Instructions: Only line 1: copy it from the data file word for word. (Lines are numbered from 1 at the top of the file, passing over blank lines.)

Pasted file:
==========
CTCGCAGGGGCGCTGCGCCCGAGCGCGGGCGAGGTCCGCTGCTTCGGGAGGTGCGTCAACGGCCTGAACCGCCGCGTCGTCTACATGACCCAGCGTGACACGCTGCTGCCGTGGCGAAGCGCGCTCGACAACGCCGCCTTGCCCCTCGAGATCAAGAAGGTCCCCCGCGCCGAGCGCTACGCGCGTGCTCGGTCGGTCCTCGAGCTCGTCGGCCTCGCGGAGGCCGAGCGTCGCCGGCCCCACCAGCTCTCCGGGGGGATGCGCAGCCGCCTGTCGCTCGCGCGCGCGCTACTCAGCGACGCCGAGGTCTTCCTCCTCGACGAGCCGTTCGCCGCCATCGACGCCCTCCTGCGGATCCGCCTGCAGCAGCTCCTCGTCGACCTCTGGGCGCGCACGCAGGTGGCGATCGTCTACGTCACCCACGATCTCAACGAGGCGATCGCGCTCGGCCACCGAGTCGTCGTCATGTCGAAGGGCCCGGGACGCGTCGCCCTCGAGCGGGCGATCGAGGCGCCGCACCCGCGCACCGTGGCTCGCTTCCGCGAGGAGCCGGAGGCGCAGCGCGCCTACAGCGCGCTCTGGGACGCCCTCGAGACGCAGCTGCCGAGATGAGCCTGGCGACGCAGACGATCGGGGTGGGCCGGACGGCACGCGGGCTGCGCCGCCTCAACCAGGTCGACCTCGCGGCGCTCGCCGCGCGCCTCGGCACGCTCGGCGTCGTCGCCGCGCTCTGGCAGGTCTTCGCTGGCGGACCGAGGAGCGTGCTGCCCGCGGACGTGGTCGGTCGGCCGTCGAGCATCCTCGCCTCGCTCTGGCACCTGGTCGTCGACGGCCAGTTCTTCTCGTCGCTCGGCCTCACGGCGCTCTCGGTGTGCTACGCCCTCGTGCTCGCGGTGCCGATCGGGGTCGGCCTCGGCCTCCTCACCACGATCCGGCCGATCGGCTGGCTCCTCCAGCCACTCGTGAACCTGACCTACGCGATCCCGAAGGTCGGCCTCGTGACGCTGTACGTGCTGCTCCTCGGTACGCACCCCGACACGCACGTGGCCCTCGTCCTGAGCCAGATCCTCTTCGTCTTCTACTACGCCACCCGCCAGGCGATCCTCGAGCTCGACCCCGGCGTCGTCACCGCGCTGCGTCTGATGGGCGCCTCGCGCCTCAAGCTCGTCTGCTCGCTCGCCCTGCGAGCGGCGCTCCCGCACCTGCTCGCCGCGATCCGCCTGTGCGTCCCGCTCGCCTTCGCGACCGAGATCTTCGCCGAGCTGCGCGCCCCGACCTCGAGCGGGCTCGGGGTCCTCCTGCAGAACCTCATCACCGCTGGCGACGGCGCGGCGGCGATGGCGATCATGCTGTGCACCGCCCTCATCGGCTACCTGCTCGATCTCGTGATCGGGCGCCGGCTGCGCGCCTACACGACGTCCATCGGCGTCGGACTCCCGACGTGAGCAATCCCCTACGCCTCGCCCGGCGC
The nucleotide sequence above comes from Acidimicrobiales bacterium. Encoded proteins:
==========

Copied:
CTCGCAGGGGCGCTGCGCCCGAGCGCGGGCGAGGTCCGCTGCTTCGGGAGGTGCGTCAACGGCCTGAACCGCCGCGTCGTCTACATGACCCAGCGTGACACGCTGCTGCCGTGGCGAAGCGCGCTCGACAACGCCGCCTTGCCCCTCGAGATCAAGAAGGTCCCCCGCGCCGAGCGCTACGCGCGTGCTCGGTCGGTCCTCGAGCTCGTCGGCCTCGCGGAGGCCGAGCGTCGCCGGCCCCACCAGCTCTCCGGGGGGATGCGCAGCCGCCTGTCGCTCGCGCGCGCGCTACTCAGCGACGCCGAGGTCTTCCTCCTCGACGAGCCGTTCGCCGCCATCGACGCCCTCCTGCGGATCCGCCTGCAGCAGCTCCTCGTCGACCTCTGGGCGCGCACGCAGGTGGCGATCGTCTACGTCACCCACGATCTCAACGAGGCGATCGCGCTCGGCCACCGAGTCGTCGTCATGTCGAAGGGCCCGGGACGCGTCGCCCTCGAGCGGGCGATCGAGGCGCCGCACCCGCGCACCGTGGCTCGCTTCCGCGAGGAGCCGGAGGCGCAGCGCGCCTACAGCGCGCTCTGGGACGCCCTCGAGACGCAGCTGCCGAGATGAGCCTGGCGACGCAGACGATCGGGGTGGGCCGGACGGCACGCGGGCTGCGCCGCCTCAACCAGGTCGACCTCGCGGCGCTCGCCGCGCGCCTCGGCACGCTCGGCGTCGTCGCCGCGCTCTGGCAGGTCTTCGCTGGCGGACCGAGGAGCGTGCTGCCCGCGGACGTGGTCGGTCGGCCGTCGAGCATCCTCGCCTCGCTCTGGCACCTGGTCGTCGACGGCCAGTTCTTCTCGTCGCTCGGCCTCACGGCGCTCTCGGTGTGCTACGCCCTCGTGCTCGCGGTGCCGATCGGGGTCGGCCTCGGCCTCCTCACCACGATCCGGCCGATCGGCTGGCTCCTCCAGCCACTCGTGAACCTGACCTACGCGATCCCGAAGGTCGGCCTCGTGACGCTGTACGTGCTGCTCCTCGGTACGCACCCCGACACGCACGTGGCCCTCGTCCTGAGCCAGATCCTCTTCGTCTTCTACTACGCCACCCGCCAGGCGATCCTCGAGCTCGACCCCGGCGTCGTCACCGCGCTGCGTCTGATGGGCGCCTCGCGCCTCAAGCTCGTCTGCTCGCTCGCCCTGCGAGCGGCGCTCCCGCACCTGCTCGCCGCGATCCGCCTGTGCGTCCCGCTCGCCTTCGCGACCGAGATCTTCGCCGAGCTGCGCGCCCCGACCTCGAGCGGGCTCGGGGTCCTCCTGCAGAACCTCATCACCGCTGGCGACGGCGCGGCGGCGATGGCGATCATGCTGTGCACCGCCCTCATCGGCTACCTGCTCGATCTCGTGATCGGGCGCCGGCTGCGCGCCTACACGACGTCCATCGGCGTCGGACTCCCGACGTGAGCAATCCCCTACGCCTCGCCCGGCGC